Lovink argues that there is no need to store the constant flow as users are less and less interested in saving and storing their information offline; instead, they keep on moving and syncing everything, desperately trying to manage their identity in this real-time flow: “The cyber-prophets were wrong: there is no evidence that the world is becoming more virtual. Rather the virtual is becoming more real; it wants to penetrate and map out our real lives and social relationships. Self-management and techno-sculpturing become crucial: how do you shape the self in real-time flows?” The move from link to “like” standing for the shift from the search-driven to the self-referential in web browsing, the rise of extreme opinions as a direct result of current user-friendly software that invites us to leave short comments on almost everything posted on the web, and the rise of national webs as an effect of the control within the nation-state, all these demand for a contemporary network theory and practice that revolts against the mathematical structures of the current networks and dismantles the emerging concentrations of power such as Google and Facebook, going far beyond describing the net as we live and use it and creating distributed and decentralized networks that counterbalance the current tendencies while also remaining open and safe to use: “We can match untimely aphorisms with future scenario planning, speculative thinking with data journalism, and computer programming with visual studies. The overall aim is to ignite speculative futurism and celebrate singular modes of expressions rather than institutional power plays.”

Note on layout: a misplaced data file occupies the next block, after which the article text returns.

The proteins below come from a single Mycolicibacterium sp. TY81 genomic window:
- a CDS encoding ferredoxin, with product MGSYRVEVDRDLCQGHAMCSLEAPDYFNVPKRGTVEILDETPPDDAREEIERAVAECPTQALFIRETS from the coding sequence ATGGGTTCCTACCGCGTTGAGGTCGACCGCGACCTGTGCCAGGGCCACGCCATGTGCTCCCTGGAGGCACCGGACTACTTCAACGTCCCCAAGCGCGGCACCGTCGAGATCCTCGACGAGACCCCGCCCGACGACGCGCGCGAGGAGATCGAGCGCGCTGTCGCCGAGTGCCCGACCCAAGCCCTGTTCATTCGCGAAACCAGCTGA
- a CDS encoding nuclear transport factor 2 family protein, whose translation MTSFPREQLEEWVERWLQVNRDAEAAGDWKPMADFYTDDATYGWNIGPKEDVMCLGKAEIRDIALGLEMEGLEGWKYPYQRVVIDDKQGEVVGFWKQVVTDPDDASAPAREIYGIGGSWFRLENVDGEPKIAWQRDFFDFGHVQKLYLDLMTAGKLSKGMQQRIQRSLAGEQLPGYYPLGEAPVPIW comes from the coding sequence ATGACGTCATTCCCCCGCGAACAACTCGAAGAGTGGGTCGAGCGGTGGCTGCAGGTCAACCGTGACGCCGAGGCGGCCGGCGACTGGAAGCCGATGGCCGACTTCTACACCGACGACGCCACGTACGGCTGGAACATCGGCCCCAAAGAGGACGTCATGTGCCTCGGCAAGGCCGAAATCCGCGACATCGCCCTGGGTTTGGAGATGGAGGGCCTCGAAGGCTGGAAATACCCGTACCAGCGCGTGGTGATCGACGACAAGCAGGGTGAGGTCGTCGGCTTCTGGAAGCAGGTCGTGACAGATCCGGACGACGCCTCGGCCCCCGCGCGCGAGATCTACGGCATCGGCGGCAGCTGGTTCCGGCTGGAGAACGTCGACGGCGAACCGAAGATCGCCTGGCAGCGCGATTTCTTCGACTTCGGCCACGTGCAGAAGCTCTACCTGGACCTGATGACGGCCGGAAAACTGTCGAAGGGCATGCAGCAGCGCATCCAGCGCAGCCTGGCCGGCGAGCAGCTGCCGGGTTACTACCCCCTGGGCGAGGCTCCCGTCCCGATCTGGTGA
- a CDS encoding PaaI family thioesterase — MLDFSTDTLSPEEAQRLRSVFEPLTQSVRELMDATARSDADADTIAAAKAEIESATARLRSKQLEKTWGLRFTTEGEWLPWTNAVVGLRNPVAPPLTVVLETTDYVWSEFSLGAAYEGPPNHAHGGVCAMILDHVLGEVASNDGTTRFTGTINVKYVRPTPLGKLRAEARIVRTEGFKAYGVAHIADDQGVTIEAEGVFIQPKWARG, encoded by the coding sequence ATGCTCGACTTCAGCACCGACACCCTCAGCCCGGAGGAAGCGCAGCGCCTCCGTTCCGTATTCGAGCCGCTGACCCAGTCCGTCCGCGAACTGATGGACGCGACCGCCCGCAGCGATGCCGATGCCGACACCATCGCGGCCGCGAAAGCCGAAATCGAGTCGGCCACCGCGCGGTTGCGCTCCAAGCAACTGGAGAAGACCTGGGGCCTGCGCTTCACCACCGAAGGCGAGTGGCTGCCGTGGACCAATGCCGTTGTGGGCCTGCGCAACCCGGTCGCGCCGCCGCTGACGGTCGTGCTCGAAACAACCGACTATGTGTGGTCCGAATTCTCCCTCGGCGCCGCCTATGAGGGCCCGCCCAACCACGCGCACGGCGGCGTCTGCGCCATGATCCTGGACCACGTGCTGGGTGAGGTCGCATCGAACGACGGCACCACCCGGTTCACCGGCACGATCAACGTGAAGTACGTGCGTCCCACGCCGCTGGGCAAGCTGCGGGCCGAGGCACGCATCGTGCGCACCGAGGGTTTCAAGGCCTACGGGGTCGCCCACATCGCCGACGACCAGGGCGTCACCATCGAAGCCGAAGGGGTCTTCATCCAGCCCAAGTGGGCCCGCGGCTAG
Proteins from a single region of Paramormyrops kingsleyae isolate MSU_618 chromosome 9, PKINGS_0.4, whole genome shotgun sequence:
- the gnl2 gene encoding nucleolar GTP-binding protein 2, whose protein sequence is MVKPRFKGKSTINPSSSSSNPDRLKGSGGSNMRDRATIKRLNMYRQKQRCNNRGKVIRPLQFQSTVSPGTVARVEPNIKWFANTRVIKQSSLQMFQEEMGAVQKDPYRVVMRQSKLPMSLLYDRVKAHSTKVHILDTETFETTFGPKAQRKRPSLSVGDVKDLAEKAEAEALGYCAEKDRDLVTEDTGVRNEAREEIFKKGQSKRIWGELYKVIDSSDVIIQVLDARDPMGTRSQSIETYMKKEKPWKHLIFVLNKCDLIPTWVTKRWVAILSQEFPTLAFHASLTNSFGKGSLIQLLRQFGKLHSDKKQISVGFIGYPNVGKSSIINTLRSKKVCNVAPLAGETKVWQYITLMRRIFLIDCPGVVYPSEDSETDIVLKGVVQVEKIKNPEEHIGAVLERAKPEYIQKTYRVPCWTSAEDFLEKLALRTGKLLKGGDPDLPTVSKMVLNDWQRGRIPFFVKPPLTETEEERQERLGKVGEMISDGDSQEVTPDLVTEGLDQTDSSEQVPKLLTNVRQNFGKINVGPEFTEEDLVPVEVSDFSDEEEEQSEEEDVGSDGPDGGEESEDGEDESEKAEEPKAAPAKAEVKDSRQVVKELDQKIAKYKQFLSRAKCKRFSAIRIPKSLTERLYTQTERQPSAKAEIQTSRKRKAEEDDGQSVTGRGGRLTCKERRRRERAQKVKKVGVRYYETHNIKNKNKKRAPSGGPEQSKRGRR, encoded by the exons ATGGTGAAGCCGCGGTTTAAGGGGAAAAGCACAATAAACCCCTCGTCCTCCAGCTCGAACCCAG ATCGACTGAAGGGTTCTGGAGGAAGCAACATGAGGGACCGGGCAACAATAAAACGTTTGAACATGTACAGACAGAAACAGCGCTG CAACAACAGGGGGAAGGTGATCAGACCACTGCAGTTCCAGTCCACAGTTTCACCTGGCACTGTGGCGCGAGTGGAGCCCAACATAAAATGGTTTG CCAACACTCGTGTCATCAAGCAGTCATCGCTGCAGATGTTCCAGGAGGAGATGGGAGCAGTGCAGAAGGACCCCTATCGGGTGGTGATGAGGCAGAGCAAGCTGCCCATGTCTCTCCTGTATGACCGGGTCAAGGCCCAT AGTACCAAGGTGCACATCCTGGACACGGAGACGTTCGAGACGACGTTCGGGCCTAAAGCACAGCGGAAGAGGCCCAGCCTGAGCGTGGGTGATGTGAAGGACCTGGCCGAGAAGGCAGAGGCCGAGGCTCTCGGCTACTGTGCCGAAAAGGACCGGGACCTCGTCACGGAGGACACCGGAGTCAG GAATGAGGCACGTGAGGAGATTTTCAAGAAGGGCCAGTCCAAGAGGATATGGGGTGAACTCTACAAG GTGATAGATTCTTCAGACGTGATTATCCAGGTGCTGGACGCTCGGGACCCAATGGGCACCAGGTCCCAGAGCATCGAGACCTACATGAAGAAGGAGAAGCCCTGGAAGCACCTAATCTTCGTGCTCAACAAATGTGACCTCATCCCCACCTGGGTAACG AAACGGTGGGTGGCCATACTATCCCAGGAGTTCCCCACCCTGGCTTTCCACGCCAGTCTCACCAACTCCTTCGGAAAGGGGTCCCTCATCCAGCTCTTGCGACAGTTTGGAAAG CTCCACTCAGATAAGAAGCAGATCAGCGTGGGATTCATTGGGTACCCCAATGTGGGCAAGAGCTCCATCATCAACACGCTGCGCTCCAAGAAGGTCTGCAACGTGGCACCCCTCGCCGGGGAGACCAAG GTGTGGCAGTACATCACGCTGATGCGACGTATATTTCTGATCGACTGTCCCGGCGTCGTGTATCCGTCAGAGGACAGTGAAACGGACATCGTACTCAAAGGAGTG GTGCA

And what better point to start a contemporary network theory with than the “psychopathology of information overload”? The introduction of Networks Without a Cause engulfs us right into the middle of the web beehive, with all of us users working for the mighty queen bee called Google. Constantly invited by the machine to submit as much personal information (rank movies and music, create wanting-shopping-watching-reading-listening lists, and so on) as possible, we’re indulging ourselves in compatibility and even similarity with others in a “soft narcosis of the networked condition” to the extent that we practically outsource ourselves, becoming what Richard Foreman called “pancake people — spread wide and thin as we connect with the vast network of information accessed by the mere touch of a button.” In this context, Lovink argues in favor of a powerful challenge to the free centralized Internet services designed to collect our personal data, social behaviors, and opinions only to market them further to third parties. He regards the construction of social networking users’ takeover as a viable and doable alternative, giving Crabgrass, GNU Social, and Diaspora (all these three initiatives based on free-software and coming from open-source communities) as an example of how the web central authority can be decentralized: “It is not simply that we have something to hide. Let’s hope we all do. What we need to defend is the very principle of decentralized, distributed networks. This principle is under attack by corporations such as Google and Facebook, as well as by national authorities who feel a need to control our communication and the data infrastructure at large.”